I got more than that.
Title: The Geography of You and Me by Jennifer E. Smith
Release Date: April 15th 2014
Published by: Little, Brown for Young Readers
Buy: Amazon | Book Depository
Lucy and Owen meet somewhere between the tenth and eleventh floors of a New York City apartment building, on an elevator rendered useless by a citywide blackout. After they're rescued, they spend a single night together, wandering the darkened streets and marveling at the rare appearance of stars above Manhattan. But once the power is restored, so is reality. Lucy soon moves to Edinburgh with her parents, while Owen heads out west with his father.
Lucy and Owen's relationship plays out across the globe as they stay in touch through postcards, occasional e-mails, and -- finally -- a reunion in the city where they first met.
What does Owen and Lucy really have? Whatever it was between them had started that day when Lucy chased after the elevator in her apartment. Owen was just the new building superintendent's son, Lucy was the daughter of a wealthy, jet-setter parents. They had nothing in common, but the half hour they spent trapped inside the elevator will set in motion the wheels of fate and set their paths to collide in ways they never expected it to.
I loved how Jennifer E. Smith gradually expanded and built both Owen and Lucy's characters, from that citywide blackout and that day's explorations, the tentative conversations, to wherever the current circumstances of their lives took them. I saw a boy grieving for a mother who recently passed away, lonely, lost and untethered, with a father who can barely manage to stay in one place himself. Owen's character appealed to me, at the start because of pity, but as I read on, the hope inside me gradually builds, wishing that he finds a reason that will make him stay and seek out what he wants, and live his own life. The boy deserves a lot, he deserves better. He was smart, with a bright future ahead of him, and he shouldn't be suffering the way he was. I know grief transforms people and Owen loves his father, but to see him with no destination, no permanent place to go home to, just makes my heart constrict in the most painful of ways.
And then I saw a girl who experiences loneliness akin to what Owen was feeling. Different, but at some level they're the same, missing their family even though they're merely a breath away. Owen's father became a different person when his wife died, and Lucy, though rich, never had enough of her parents attention given to her, never felt as loved as she wanted to. Her older brothers went away for College, her only friends, and so she was alone, her parents traveling to other parts of the world and she was always left behind. It may look like her life was easy, but Lucy just wants her parents to realize that she's there, a kid who maybe does not want to move a few thousand miles from home and go to a new school, a kid who left her heart, possibly, in New York.
What I liked the most about this story is the experiences that both Lucy and Owen went through that gradually shaped what they will become: stronger, more determined and more sure of what they want. They both grew, both encountered truths about themselves through the hardships they faced, the experiences they had with their family, friends. Through their time apart, they discovered what it's like to live in different places, to explore love, the possibilities and complications it can bring to their lives. They stood alone as two separate people but even though they live their lives separately, those moments when the gradual tug of that bond they formed that half hour inside that dark elevator in New York makes them re-evaluate the things they could've had, if they were worth giving a try, worth fighting for, worth seeing through. It was those moments that made me love them, not as a couple, but as two separate people who have this something vague between them that can be something. It was the wait for each of their decisions, if they will make that effort to bring each other closer and see what happens that made me anticipate and hold my breath for both Lucy and Owen.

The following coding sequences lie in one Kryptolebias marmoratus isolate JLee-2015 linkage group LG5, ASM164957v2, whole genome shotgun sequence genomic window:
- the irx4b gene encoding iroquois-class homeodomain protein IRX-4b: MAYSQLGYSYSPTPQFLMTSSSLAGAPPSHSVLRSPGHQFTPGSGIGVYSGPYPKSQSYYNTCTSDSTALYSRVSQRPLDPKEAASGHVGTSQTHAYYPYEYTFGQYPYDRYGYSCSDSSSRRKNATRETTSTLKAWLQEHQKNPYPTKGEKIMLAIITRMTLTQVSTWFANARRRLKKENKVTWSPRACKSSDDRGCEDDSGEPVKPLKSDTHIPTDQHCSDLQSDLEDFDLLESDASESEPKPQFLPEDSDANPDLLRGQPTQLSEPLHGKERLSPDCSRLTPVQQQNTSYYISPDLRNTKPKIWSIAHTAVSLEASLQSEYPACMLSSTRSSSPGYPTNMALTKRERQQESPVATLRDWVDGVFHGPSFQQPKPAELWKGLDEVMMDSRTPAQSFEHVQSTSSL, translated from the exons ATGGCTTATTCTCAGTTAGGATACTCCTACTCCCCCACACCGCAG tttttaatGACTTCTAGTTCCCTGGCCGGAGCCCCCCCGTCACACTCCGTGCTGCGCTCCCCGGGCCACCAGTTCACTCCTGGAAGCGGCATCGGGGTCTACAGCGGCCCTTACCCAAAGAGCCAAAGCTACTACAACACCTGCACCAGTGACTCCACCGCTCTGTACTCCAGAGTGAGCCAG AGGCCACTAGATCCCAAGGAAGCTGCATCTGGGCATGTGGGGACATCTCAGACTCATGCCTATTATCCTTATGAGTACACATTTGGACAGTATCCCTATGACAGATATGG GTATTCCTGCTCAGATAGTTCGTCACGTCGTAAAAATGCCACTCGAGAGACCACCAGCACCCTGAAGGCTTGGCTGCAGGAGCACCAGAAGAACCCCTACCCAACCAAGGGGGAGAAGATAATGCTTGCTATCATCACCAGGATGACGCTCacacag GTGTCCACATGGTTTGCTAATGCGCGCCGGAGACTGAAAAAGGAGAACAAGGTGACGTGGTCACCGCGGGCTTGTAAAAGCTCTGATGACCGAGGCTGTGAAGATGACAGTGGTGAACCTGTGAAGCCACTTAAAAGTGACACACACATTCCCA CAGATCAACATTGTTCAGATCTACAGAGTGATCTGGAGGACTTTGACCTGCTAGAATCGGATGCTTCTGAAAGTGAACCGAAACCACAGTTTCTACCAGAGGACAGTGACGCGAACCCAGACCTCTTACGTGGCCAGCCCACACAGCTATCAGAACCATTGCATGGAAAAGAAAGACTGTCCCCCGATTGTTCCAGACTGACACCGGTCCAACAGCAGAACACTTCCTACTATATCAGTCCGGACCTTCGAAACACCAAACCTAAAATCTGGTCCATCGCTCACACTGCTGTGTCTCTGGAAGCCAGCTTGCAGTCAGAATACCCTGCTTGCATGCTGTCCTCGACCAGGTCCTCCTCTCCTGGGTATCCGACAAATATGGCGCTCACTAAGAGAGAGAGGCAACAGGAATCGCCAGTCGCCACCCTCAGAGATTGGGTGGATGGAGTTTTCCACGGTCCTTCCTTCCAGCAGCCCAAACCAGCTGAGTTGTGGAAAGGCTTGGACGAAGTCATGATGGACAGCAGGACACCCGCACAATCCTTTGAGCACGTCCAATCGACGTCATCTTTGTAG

I savored every moment Lucy and Owen had. The hit or miss vibe, the doubts and worries, the awkwardness, even the way they communicate makes me feel how treasured those moments were. The postcards, letters, emails, the thought exchanges and the struggle to think of what and what not to tell each other. Nothing ever works for a good way all the time. It's not always happy. And there's always that bittersweet edge every time Lucy and Owen touch base with each other at different points of their lives that just endears their story to me. Thousands of miles separate them from each other yet they were still connected by those little things they do and think.
I am once again captivated by Jennifer E. Smith's dazzling writing in The Geography of You and Me. It's such a heartfelt read. That tinge of bittersweet love throughout the novel, the hopefulness, the infinite possibilities in the dizzying, confusing relationship Owen and Lucy had. It was wonderful! There was a certain type of anticipation and that small ache of wanting to find out how it will all end that made me devour this novel in one sitting.
I fell in love with Jen Smith's writing all over again because of this book. Lovely, lovely, just lovely. Give this book a try and be amazed by how great a storyteller Jen E. Smith is!
Content (plot, story flow, character):
Wholeheartedly giving Jen these five butterflies because this novel really deserves it. I was a bit skeptical before reading this since I had issues with This Is What Happy Looks Like, but this novel just blew me away. I loved every bit of it. I wanted more from the ending, but I love how it's open to various interpretations for readers. I'm content thinking that they both got the happy ending they so deserve.
Stunning: Worthy of a Goddess' Praise!
LOVE LOVE LOVE.
LOVE LOVE LOVE.